Experimental Therapeutics

Soldier in the field next to image of malaria gametocytes through microscope

Experimental Therapeutics (ET) is a drug discovery and development enterprise created to protect military personnel from death, disease, and injury and meet Army and DOD mission requirements. While its historical focus has been radioprotection and parasitic disease, ET applies its core competencies of medicinal, synthetic, and analytical chemistry as well as clinical pharmacology to all therapeutic areas within the Medical Research and Development Command's portfolio.

ET has a 75-year legacy of excellence in small molecule drug development, with over 65 Investigational New Drug (IND) applications submitted to the U.S. Food and Drug Administrations (FDA). ET is a world leader in malaria drug developmentevery malaria prophylaxis drug was either created by ET scientists or transited ET test systems on its way to FDA approval.  ET recently established a robust antibacterial product development effort mandated by the Presidential Combating Antibiotic Resistant Bacteria (CARB) initiative.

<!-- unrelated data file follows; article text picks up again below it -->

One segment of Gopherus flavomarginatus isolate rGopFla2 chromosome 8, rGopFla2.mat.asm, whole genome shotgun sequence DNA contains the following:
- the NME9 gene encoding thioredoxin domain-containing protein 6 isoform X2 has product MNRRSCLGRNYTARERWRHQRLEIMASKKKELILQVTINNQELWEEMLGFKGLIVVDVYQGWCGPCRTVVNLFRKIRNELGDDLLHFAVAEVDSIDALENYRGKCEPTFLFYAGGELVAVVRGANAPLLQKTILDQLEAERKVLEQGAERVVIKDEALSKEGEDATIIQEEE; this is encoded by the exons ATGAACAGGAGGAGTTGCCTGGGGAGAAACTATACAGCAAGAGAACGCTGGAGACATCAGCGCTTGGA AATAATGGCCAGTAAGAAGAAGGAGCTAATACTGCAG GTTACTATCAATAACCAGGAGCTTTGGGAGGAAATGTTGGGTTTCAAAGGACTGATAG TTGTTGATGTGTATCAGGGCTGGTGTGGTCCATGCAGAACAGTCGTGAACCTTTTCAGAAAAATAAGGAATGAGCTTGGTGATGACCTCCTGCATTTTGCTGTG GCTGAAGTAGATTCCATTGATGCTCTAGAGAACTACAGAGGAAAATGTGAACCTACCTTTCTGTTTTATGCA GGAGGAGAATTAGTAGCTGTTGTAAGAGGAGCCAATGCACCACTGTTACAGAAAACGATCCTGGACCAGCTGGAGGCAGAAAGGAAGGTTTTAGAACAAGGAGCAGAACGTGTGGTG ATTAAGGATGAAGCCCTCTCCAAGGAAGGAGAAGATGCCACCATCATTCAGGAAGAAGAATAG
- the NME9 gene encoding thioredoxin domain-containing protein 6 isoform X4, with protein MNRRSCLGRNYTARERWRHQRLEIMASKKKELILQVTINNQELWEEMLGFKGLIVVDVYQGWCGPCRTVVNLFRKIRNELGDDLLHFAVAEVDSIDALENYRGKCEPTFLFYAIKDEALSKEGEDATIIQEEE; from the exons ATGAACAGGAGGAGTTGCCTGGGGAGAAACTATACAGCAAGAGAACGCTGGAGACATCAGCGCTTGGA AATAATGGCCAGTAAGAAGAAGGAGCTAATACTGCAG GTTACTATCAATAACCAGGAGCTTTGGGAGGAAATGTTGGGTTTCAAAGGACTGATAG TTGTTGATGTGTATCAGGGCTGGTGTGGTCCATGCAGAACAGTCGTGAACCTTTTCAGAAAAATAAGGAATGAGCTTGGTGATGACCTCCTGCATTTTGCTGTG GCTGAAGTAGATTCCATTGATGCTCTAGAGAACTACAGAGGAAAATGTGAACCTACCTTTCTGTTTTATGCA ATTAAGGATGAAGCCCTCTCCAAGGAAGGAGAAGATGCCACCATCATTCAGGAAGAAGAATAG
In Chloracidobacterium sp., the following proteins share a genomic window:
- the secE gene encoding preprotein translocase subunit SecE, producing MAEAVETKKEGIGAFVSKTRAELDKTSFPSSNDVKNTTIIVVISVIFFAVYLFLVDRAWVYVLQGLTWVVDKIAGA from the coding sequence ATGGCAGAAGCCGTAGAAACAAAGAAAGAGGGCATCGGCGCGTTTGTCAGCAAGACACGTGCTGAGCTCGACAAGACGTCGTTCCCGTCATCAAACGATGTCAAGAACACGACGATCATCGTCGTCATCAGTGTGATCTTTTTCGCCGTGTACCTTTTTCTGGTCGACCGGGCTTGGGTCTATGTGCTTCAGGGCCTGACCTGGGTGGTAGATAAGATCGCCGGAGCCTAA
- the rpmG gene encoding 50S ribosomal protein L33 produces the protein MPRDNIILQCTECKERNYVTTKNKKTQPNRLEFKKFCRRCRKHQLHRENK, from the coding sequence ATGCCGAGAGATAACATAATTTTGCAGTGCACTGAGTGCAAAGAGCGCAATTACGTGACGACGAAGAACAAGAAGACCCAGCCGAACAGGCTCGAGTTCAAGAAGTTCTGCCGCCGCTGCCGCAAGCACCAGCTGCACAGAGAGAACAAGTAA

Research Areas

screening drugs in a fume hood
Drug Discovery

Biologists create, develop, and execute validated test systems to screen for new drug candidates and collect early safety and efficacy data. These data serve as the foundation for IND applications to the FDA. 

scientist working under a fume hood
Drug Development

Chemists design, synthesize, and refine drug candidates, and make decisions about advancing new drug classes through the pre-clinical development process. Chemistry core competencies can support any small molecule drug effort in partnership with other government, academic, and industry product development efforts. 

hand holding stick model of a drug
Clinical Pharmacology

Pharmacologists utilize data gathered in the Discovery and Development pipeline to design FDA-compliant clinical trials optimized to meet Soldier needs. The Army Clinical Pharmacology Fellowship is nested within ET and trains the next generation of medical product developers in this critical skillset.